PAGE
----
One one evening, your team will compete in a Ready-Steady-Cook challenge to produce a delicious meal using camping stoves from your chosen combination of some ingredients provided. Another evening, you’ll prepare and cook your own food for a camp-fire feast. On the evening of the canoe bivouac, the instructors will spoil you by cooking a meal for you to restore your energy after a long paddle. Breakfasts and lunches will also be provided and will be substantial, and we are used to catering for a wide range of special diets and allergies. If you’re just a fussy eater, we encourage you to try things you haven’t eaten: you’ll need lots of energy for the activities so just get stuck in. That said, the most important thing is that you are enjoying yourself, so there are always alternatives available.

Please don’t bring vast quantities of sugary sweets and chocolate (a few treats are fine, but honestly, you will be well fed). No fizzy drinks or, all the more, energy drinks/Red Bull, please.


As well as the headline activities that involve going off site, there will be lots going on back in the campsite: bushcraft activities, team challenges, Argumentag Wrestling, and a night-hike, weather permitting. There will also be some downtime in which you explore the site and create your own entertainment. It’s about getting away from the computer/phone screen and enjoying being in the real, natural world.


It’s very much about developing independence and looking after yourself and one another. So everyone is expected to help out, clear up after themselves, respect the environment and generally be friendly and considerate. There will be some obvious safety rules (don’t disappear off for a swim in the river, for example) but the general principle is, don’t act in such a way that if everybody followed your lead, the mini-community we are living in wouldn’t work. We have high expectations of you making an effort, pulling your weight and participating enthusiastically. And that you’ll shut up and go to sleep before your teachers want to murder you in your beds.


There is the risk that in some activities you may get wet, therefore it is wise to have at least 3 complete changes of clothes. I would suggest that these include the following, as the weather may be variable. Items marked * can be borrowed – ask at the meeting when you form tents groups.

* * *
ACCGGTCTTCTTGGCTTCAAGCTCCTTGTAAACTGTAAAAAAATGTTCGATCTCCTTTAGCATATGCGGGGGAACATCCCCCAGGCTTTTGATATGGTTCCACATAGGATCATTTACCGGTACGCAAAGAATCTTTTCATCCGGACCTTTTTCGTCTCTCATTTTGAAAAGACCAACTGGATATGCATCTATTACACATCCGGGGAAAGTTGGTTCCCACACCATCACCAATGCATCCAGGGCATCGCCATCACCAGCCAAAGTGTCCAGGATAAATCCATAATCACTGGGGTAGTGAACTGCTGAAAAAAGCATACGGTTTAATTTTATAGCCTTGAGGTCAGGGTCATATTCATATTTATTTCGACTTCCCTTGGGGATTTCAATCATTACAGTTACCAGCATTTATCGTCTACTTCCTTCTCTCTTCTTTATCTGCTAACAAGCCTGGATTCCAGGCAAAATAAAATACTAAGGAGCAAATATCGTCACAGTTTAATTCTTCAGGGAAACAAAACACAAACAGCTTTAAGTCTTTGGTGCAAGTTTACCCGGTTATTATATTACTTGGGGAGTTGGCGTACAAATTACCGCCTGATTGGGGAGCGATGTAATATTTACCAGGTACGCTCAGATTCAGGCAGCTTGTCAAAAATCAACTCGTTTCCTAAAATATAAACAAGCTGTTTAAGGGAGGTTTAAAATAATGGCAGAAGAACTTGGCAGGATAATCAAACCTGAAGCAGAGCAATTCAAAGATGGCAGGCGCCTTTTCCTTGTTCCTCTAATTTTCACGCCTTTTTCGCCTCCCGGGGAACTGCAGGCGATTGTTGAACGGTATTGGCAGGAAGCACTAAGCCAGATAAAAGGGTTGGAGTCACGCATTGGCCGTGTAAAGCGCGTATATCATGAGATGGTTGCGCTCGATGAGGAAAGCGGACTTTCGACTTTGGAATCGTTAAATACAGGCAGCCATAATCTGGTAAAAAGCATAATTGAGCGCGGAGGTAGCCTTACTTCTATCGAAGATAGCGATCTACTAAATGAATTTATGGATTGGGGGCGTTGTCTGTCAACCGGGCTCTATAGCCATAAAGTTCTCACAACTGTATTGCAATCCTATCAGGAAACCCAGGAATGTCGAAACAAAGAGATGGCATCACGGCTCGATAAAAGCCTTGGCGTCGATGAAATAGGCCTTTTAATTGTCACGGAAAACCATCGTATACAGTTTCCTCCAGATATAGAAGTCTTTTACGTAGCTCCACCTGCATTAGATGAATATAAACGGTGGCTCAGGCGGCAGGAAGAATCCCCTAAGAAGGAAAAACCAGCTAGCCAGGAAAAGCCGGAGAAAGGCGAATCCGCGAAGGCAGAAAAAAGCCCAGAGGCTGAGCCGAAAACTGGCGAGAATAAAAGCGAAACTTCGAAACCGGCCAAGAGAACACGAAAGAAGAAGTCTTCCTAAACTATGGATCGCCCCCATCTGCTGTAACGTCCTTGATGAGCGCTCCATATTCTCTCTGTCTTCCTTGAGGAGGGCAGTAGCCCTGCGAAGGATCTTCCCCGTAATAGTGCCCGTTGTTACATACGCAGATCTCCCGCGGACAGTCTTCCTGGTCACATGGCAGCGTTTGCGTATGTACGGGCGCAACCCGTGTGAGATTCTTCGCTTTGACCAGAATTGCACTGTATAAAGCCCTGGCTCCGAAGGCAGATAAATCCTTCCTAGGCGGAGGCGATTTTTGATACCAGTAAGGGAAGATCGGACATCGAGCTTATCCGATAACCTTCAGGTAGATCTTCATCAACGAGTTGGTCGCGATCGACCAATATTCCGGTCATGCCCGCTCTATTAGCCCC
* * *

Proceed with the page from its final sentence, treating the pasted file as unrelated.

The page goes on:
Refillable water bottle
A holdall or rucksack to put everything in and store for the week.
Roll mat*
Sleeping bag*
Waterproof Jacket and Trousers
Warm Jumper / fleece X 2
Warm trousers X 2 / not jeans
T shirts x 2
Swimming trunks
Trainers x 2 (one old pair for canoeing)
Walking boots (these need to be worn in and comfortable).
2 pairs of thick socks
2 pairs of sports socks
Night wear
Torch (plus spare batteries) – LED head torches are especially handy and quite cheap now
Spare plastic bags
Wash kit and small towel
Woollen hat, gloves
Suntan lotion - IMPORTANT
Cutlery – knife, fork, spoon or spork
Any regularly taken medicines

Optional items

Plasters for cuts/blisters or a small First Aid kit
Pack of cards or portable chess set
Insect repellent
Guitar, harmonica, zither, hurdy-gurdy or other musical instrument

Maths question

If 70 people each bring a penknife on a trip, and each has a 2% chance of injuring him- or herself, what is the probability that a member of staff has to spend four hours in A&E getting one of them stitched up? I don’t know the mathematical answer offhand, but the short answer is – don’t bring a knife. 

Also don’t bring:

Ipod or mp3 player. Listen to the birds if you run out of conversation.
Gameboy etc. Live in the real world and create your own games for a week.
Cherished mobile phone. It probably won’t have a signal, and it possibly will get lost.
More than £10 spending money as there’s almost nothing to buy.
Any fizzy drinks or energy drinks
Vast quantities of sugary rubbish

If you do bring valuables that get lost, soaked, broken or spoilt, hard cheese, tough luck and don’t say we didn’t warn you.